Time Zones In VBA 

All of the date and time functions in Excel and VBA use local time, that is, the current time of day in your location.  They do not take into account time zones or Daylight Savings Time.  For most purposes, this is adequate.  However, if your application needs to accommodate multiple time zones, you'll need to be able to determine the absolute time, or Greenwich Mean Time.  

Greenwich Mean Time (GMT), also called Universal Coordinated Time (UTC) or Zulu Time, is the time of day in Greenwich, England, which is at 0 degrees longitude.  GMT is not adjusted for Daylight Savings Time (DST) and all time zones around the world are computed as offsets from GMT.  For example, Central Standard Time in the United States is GMT -6, that is, 6 hours earlier than GMT. 

VBA doesn't give you any built-in functions for determining either GMT or your offset from it, or what time zone your are located in.  Therefore, you'll have to use two of the Windows API (or Application Programmatic Interface) calls, to get this information directly from Windows.   This page describes the techniques for doing this.  

The Windows API procedures, GetTimeZoneInformation and GetSystemTime are a bit tricky to use for novice programmers, so I've wrapped these procedures into a Class Module, so that your VBA code can simply read a few simple properties of this class without having to worry about the dirty details.  

You can download a workbook which contains all the code we'll be using.

The class module declares the following API functions and Types. 

Private Declare Function GetTimeZoneInformation Lib "kernel32" _
    (lpTimeZoneInformation As TIME_ZONE_INFORMATION) As Long

Private Declare Sub GetSystemTime Lib "kernel32" _
    (lpSystemTime As SYSTEMTIME)

    wYear As Integer
    wMonth As Integer
    wDayOfWeek As Integer
    wDay As Integer
    wHour As Integer
    wMinute As Integer
    wSecond As Integer
    wMilliseconds As Integer
End Type

    Bias As Long
    StandardName(31) As Integer
    StandardDate As SYSTEMTIME
    StandardBias As Long
    DaylightName(31) As Integer
    DaylightDate As SYSTEMTIME
    DaylightBias As Long
End Type

Also, you'll want to include the following variables.  Excel 97 and earlier versions do not support the Enum data type. For Excel 97, see the code in the downloadable file.

Public Enum cstDSTType
    cstDSTUnknown = 0
    cstDSTStandard = 1
    cstDSTDaylight = 2
End Enum

Private SysTime As SYSTEMTIME
Private TZType As cstDSTType

These are how we'll access the time zone information from Windows.

NOTE: If you use the WinAPI Viewer add-in for VBA to copy these declaration into your code, the Type declaration for TIME_ZONE_INFORMATION is incorrect.  You must change the size of both StandardName and DaylightName from 32 to 31.  Otherwise, the procedure calls will not work.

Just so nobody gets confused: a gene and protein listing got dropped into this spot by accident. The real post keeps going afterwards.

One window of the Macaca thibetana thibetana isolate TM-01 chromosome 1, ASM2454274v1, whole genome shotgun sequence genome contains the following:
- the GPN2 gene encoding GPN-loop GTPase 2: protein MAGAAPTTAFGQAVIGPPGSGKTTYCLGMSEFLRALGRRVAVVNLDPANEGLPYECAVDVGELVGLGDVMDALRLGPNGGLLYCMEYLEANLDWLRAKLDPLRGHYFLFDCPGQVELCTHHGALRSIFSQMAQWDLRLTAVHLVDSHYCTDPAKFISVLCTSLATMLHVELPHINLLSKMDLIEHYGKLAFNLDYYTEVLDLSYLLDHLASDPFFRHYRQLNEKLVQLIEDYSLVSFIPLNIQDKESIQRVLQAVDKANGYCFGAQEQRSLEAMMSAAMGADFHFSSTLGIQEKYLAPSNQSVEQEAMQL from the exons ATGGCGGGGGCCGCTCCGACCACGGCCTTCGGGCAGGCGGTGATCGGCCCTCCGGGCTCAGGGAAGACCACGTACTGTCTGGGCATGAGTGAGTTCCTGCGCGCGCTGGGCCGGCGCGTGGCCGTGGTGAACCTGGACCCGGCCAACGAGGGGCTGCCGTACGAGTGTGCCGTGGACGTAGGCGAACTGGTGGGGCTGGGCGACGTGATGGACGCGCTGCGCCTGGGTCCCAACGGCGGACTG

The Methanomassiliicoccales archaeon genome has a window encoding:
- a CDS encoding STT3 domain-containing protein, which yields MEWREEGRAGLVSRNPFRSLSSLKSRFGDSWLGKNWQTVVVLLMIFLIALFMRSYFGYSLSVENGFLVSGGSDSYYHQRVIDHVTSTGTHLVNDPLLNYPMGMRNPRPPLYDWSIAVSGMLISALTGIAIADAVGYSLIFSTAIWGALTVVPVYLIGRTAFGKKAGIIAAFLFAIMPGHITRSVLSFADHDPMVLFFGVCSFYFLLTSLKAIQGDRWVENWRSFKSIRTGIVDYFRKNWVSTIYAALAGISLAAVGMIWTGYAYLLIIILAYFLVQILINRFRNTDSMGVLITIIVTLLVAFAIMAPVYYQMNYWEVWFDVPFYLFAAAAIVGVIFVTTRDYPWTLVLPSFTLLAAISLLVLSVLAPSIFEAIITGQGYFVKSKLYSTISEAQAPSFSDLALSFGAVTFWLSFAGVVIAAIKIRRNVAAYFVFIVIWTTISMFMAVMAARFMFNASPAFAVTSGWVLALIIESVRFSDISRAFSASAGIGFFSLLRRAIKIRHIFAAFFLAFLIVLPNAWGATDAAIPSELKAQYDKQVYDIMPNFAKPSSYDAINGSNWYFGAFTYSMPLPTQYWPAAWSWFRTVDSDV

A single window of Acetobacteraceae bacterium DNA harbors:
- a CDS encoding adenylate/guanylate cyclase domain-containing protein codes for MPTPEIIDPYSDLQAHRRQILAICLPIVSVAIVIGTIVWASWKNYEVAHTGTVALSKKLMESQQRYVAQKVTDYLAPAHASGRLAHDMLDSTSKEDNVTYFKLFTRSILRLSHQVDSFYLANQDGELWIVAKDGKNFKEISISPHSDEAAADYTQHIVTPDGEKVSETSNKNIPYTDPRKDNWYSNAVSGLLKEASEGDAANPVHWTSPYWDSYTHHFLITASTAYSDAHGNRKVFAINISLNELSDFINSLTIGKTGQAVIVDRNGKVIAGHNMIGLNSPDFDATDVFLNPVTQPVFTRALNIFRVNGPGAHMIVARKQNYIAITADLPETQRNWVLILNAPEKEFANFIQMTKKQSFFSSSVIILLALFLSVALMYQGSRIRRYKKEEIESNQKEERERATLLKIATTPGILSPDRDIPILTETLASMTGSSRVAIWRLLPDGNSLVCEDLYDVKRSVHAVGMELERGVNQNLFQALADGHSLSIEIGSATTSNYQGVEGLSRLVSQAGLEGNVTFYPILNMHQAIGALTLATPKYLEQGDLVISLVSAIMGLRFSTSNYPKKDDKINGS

To get the current time zone information, we call GetTimeZoneInformation as follows.

TZType = GetTimeZoneInformation(TZInfo)

This will fill the TZInfo structure with the information we need, and return a value indicating whether we are currently in Daylight Savings Time.  There are three elements of the TZInfo structure we're interested in.

This is the number of minutes added to the local time to get GMT.  Therefore, if Bias is 360, this indicates that we are 6 hours (360 minutes) behind GMT.  

This is the name of the standard time zone for your location.  

This is the name of the daylight savings time zone for your location.

Both StandardName and DaylightName are returned from Windows as an array of integers, not strings. Therefore, it is necessary to convert this array to a string.  My class module provides a procedure to do this, shown below. 

Private Function StringFromIntArray(IntArray() As Integer) As String

Dim Ndx As Long
Dim C As String
Do Until IntArray(Ndx) = 0
    C = C & Chr(IntArray(Ndx))
    Ndx = Ndx + 1
StringFromIntArray = C

End Function

As I said, all of this can get a little tricky.  However, if you use the CTime class provided in the workbook, you can avoid all this code yourself, and just call upon the properties of the class. For example, to return the current time zone (for your location, and taking into account daylight savings time), you would simple code the following.  

Dim TInfo As CTime
Set TInfo = New CTime
Debug.Print TInfo.TimeZoneName

All of the messy details are handled for you inside the class. When you create an instance of the class, it reads the current time.  To update the time used by the class, call its Refresh method. 


The GMT property will return the Greenwich Mean Time. For example,

Msgbox "GMT: " & Format(TInfo.GMT,"hh:mm:ss")

This will display the current GMT.  

You can also determine whether your are currently in Daylight Savings Time.

If TInfo.DSTInEffect = True Then
    MsgBox "We are in Daylight Time"
    MsgBox "We are in Standard Time"
End If

TimeZoneOffset property returns the offset from GMT of the local time.  For example, if you are 6 hours behind GMT,  TimeZoneOffset will return -6.




Other Date And Time Related Procedures are described on the following pages.


Adding Months And Years

The DATEDIF Function

Date Intervals

Dates And Times

Date And Time Entry

Date And Time Arithmetic

Distributing Dates Over Intervals


Julian Dates

Latitude And Longitude 

Overtime Hours And Timesheets

Time Zones In VBA

VBA Procedures For Dates And Times

Week Numbers

Worksheet Functions For Dates And Times



See the Dates And Times Topic Index For Information